STORE VISIT: HALLOWEEN
With rumored clientele including Elton John and Stevie Nicks, a macabre showroom brimming with bizarrely-beautiful objects, plus bragging right of the biggest Halloween party in America, he's the stuff of Philly lore. Meet Henri David: owner, head jeweler, and display artist behind Pine St.'s incognito jewelry shop, Halloween. Ring the buzzer at the corner of Pine and Juniper, or give them a call. If someone answers 'Trick or Treat' you know you've got the right place.
Born and raised. I've been all over the world and to every continent except Australia, but it's easy here, it's walkable. And I love all the green. I can get to New York in an hour and a half. New York is our suburb, as far as I'm concerned!
It's my favorite day. People can be themselves.
Are your costumes finished?
Nope. Close. I wear a minimum of three at my party. Nobody but me knows what they are, not even the people helping me make them; they only have pieces.
What's your first recollection of jewelry?
I was twelve years old, hanging out at Plays & Players Theatre, one of the oldest in the country. The Philadelphia Drama Guild was in residence there and one day they needed rhinestones for a crown and asked me to go find some. So I walked around, found some rhinestones, glued them in, and thought, 'This is so sparkly. I like it.'
Who taught you to design jewelry?
No one taught me to design it, but to craft it, I learned from master jeweler Wesley Emmons who was very well-known all around the country. I was his apprentice in the 60's for five years and then I ran his shop for nine. That's how I began. It was the best thing that ever happened to me.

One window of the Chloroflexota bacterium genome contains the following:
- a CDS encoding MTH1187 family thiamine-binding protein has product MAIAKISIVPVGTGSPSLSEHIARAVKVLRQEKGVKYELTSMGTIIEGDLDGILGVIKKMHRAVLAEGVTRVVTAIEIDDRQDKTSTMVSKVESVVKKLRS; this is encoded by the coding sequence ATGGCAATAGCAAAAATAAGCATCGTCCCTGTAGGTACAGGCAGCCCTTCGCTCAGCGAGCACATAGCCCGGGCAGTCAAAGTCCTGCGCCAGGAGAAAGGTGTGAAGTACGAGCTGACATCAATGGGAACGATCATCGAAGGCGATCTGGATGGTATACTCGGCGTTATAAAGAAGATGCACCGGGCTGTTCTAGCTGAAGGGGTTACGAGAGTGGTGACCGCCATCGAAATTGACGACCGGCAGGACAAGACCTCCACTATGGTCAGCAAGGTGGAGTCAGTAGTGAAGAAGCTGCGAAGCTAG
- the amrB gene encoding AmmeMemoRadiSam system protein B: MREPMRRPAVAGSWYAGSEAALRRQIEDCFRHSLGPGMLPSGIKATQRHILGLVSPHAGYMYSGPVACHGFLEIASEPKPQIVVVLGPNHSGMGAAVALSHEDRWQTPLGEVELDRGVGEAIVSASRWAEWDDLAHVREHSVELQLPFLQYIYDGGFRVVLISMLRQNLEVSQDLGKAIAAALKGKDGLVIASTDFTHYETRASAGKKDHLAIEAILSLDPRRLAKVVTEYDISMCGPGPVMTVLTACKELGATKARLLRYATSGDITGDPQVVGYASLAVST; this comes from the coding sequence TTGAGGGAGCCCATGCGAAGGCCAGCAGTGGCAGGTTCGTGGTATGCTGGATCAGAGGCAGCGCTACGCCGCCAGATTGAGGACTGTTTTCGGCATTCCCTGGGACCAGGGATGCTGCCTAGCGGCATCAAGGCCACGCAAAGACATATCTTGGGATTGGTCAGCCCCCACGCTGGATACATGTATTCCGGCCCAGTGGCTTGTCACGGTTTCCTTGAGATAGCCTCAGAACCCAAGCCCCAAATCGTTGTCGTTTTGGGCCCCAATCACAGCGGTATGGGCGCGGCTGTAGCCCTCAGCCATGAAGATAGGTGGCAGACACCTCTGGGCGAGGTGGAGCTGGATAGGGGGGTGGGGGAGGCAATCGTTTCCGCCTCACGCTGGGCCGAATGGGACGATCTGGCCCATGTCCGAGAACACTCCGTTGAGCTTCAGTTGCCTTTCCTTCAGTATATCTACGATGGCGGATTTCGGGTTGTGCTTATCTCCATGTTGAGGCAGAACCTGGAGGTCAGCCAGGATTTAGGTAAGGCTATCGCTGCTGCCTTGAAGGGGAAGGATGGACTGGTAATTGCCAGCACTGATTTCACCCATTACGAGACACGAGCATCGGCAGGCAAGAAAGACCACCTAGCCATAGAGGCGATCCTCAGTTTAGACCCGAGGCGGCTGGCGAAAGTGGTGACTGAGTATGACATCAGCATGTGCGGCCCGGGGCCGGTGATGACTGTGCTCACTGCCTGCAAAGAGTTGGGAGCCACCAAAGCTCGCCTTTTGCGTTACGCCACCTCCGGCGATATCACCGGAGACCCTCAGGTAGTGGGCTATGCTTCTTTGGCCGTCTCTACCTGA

What time period are most of your vintage rings from?
1880 - 1930
Tell us about your 'whimsies'
My whimsies are one of my favorite things in the world, other than creating engagement and wedding rings I work backwards, so whatever I see in a stone is what I turn it into. Like a heart-shaped pearl becomes angel's bum as he's glancing back at you.
Are there any trends in engagement rings right now?
(Sighs) Yeah, and I'm not liking them. Everyone thinks they want a halo (a large stone with a circle of smaller stones around it), which is very pretty, but I've been doing it for 20 years, it's nothing new. It can also feel too much like a cocktail ring. There are other, more interesting rings to be made!
When searching for a ring, what should you take into consideration?
What do you do with your hands all day? That's the biggest question to ask. The kind of work you do, your hobbies, things like washing dishes, doing laundry, are all going to affect the ring. You open a drawer, you wear gloves as a nurse, I need to know that.
A gothic couple with pitch black hair. The guy waited until she was asleep, then took a ribbon and measured her neck. I made a choker that had very, very tiny white gold links and the reddest rubies you've ever seen. Two rubies were positioned to look like a bite on her neck, and the rest were dripping from that. It was just right...it was all she wanted.
Vintage Ring Guide: 4 Tips from Henri David
Examine the ring thoroughly to be sure it's well-made. If it needs to be fixed, have it fixed before purchasing.
Be sure that whoever's offering it to you has the technology or the craftsmen to size it correctly
Make sure the place is reputable and can stand behind their work
Remember that most vintage diamonds (anything before 1960) aren't certified because their cut can't be rated. This doesn't mean they aren't real, you're buying it the way the original owner did: because it's pretty!